Figure 6 shows wavelength dependence of the 27 chain for x-polarization incidence. To observe wavelength dependence, the center wavelengths of the filters were changed from 710 to 810 nm. The edge states are clearly observed in the case of 730, 750, and 770 nm and, are not obvious for 710 and 810 nm, which implies that 710 and 810 nm are outside of the frequency band gap.
We used the long-connected zigzag chains to observe the photonic topological edge states of the zigzag plasmonic chains, composed of metal nanodiscs in the optical region through far-field imaging. We revealed that a small gap is necessary to spectrally separate the edge and bulk modes. By using a chain longer than the diffraction limit, the two edges of the zigzag chain were resolved, and the topological edge states were visualized using far-field imaging. The polarization dependence of the edge state imaging showed the polarization-dependent position changes and switching of the systems in trivial and topological phases in the same zigzag chain. Wavelength dependence revealed that the edge states can be observed only in the frequency bandgap. Far-field observations serve an easy and effective tool for the investigation and application of photonic topological edge states.
Author contribution: Y. M. conceived the original concept of the work, designed the structures, and obtained the microscopy images. M. O. assisted fabrication. M. N. supervised the project. All authors have discussed the results. Y. M. wrote the manuscript.
Research funding: This work was supported by JST, PRESTO Grant Number JPMJPR18L9, Japan, by JSPS, Grant-in-Aid for Scientific Research (S), 20H05641, Japan, and by Grant-in-Aid for Early-Career Scientists, 21K14551.
Conflict of interest statement: The authors declare no conflicts of interest regarding this article.
 B.-Y. Xie, H.-F. Wang, X.-Y. Zhu, M.-H. Lu, Z. D. Wang, and Y.-F. Chen, “Photonics meets topology,” Opt. Express, vol. 26, p. 24531, 2018. https://doi.org/10.1364/oe.26.024531.Search in Google Scholar
 L.-H. Wu and X. Hu, “Scheme for achieving a topological photonic crystal by using dielectric material,” Phys. Rev. Lett., vol. 114, p. 223901, 2015. https://doi.org/10.1103/physrevlett.114.223901.Search in Google Scholar
 A. B. Khanikaev, S. Hossein Mousavi, W.-K. Tse, M. Kargarian, A. H. MacDonald, and G. Shvets, “Photonic topological insulators,” Nat. Mater., vol. 12, p. 233, 2012. https://doi.org/10.1038/nmat3520.Search in Google Scholar PubMed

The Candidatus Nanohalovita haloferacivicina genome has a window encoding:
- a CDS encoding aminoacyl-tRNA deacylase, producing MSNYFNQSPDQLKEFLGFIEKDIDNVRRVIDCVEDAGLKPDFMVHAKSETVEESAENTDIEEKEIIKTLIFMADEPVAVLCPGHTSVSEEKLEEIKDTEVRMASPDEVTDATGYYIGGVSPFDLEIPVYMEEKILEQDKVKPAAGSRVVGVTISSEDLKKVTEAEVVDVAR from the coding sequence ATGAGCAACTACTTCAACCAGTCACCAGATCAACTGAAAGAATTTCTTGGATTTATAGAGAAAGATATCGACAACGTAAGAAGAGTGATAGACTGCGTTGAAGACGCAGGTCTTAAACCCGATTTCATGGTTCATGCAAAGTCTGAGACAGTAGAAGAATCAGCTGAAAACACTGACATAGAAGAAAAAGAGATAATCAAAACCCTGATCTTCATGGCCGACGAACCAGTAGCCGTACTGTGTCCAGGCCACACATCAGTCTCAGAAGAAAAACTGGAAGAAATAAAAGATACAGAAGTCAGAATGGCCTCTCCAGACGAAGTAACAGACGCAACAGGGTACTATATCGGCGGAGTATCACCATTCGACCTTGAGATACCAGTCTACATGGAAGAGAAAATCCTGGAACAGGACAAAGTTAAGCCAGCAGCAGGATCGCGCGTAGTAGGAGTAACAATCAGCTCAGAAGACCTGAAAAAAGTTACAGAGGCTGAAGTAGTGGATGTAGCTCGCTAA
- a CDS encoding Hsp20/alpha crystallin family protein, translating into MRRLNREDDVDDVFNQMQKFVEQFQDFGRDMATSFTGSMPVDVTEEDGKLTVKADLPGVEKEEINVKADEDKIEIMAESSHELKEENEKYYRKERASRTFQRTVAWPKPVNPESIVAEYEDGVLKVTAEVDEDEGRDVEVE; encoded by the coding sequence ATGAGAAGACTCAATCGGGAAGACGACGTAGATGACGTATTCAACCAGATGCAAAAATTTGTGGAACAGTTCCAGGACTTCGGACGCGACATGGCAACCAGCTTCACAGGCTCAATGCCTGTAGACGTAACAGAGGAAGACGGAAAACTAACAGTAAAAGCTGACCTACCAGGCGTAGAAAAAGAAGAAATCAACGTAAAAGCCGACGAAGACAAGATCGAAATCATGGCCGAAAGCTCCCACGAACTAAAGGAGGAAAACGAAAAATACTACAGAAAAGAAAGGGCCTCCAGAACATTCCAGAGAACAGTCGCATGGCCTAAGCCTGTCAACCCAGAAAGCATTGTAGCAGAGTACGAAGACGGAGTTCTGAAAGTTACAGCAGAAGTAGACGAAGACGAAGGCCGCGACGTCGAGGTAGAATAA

C. Poli, M. Bellec, U. Kuhl, F. Mortessagne, and H. Schomerus, “Selective enhancement of topologically induced interface states in a dielectric resonator chain,” Nat. Commun., vol. 6, p. 6710, 2015. https://doi.org/10.1038/ncomms7710.Search in Google Scholar PubMed PubMed Central
 A. Blanco-Redondo, I. Andonegui, M. J. Collins, et al.., “Topological optical waveguiding in silicon and the transition between topological and trivial defect states,” Phys. Rev. Lett., vol. 116, p. 163901, 2016. https://doi.org/10.1103/physrevlett.116.163901.Search in Google Scholar
 M. Parto, S. Wittek, H. Hodaei, et al.., “Edge-mode lasing in 1D topological active arrays,” Phys. Rev. Lett., vol. 120, p. 113901, 2018. https://doi.org/10.1103/physrevlett.120.113901.Search in Google Scholar PubMed
 P. Alexander, A. Miroshnichenko, A. Slobozhanyuk, and Y. Kivshar, “Topological Majorana states in zigzag chains of plasmonic nanoparticles,” ACS Photonics, vol. 1, p. 101, 2014.10.1021/ph4000949Search in Google Scholar
 I. S. Sinev, I. S. Mukhin, A. P. Slobozhanyuk, et al.., “Mapping plasmonic topological states at the nanoscale,” Nanoscale, vol. 7, p. 11904, 2015.10.1039/C5NR00231ASearch in Google Scholar PubMed
 A. P. Slobozhanyuk, A. N. Poddubny, A. E. Miroshnichenko, P. A. Belov, and Y. S. Kivshar, “Subwavelength topological edge states in optically resonant dielectric structures,” Phys. Rev. Lett., vol. 114, p. 123901, 2015. https://doi.org/10.1103/physrevlett.114.123901.Search in Google Scholar PubMed
 A. P. Slobozhanyuk, A. N. Poddubny, I. S. Sinev, et al.., “Enhanced photonic spin Hall effect with subwavelength topological edge states,” Laser Photon. Rev., vol. 10, p. 656, 2016. https://doi.org/10.1002/lpor.201600042.Search in Google Scholar
 P. St-Jean, V. Goblot, E. Galopin, et al.., “Lasing in topological edge states of a one-dimensional lattice,” Nat. Photonics, vol. 11, p. 651, 2017. https://doi.org/10.1038/s41566-017-0006-2.Search in Google Scholar
 S. Kruk, A. Slobozhanyuk, D. Denkova, et al.., “Edge states and topological phase transitions in chains of dielectric nanoparticles,” Small, vol. 13, p. 1603190, 2017. https://doi.org/10.1002/smll.201603190.Search in Google Scholar PubMed
 S. Kruk, A. Poddubny, D. Smirnova, et al.., “Nonlinear light generation in topological nanostructures,” Nat. Nanotechnol., vol. 14, p. 126, 2019. https://doi.org/10.1038/s41565-018-0324-7.Search in Google Scholar PubMed
 M.-X. Zhang, Z. Zhou, L. Yan, L. Zhang, and J.-Y. Yan, “Polarization-induced topological phase transition in zigzag chains composed of metal nanoparticles,” J. Appl. Phys., vol. 129, p. 243103, 2021. https://doi.org/10.1063/5.0054141.Search in Google Scholar
 A. Artar, A. A. Yanik, and H. Altug, “Directional double fano resonances in plasmonic hetero-oligomers,” Nano Lett., vol. 11, p. 3694, 2011. https://doi.org/10.1021/nl201677h.Search in Google Scholar PubMed
© 2022 Yuto Moritake et al., published by De Gruyter, Berlin/Boston
This work is licensed under the Creative Commons Attribution 4.0 International License.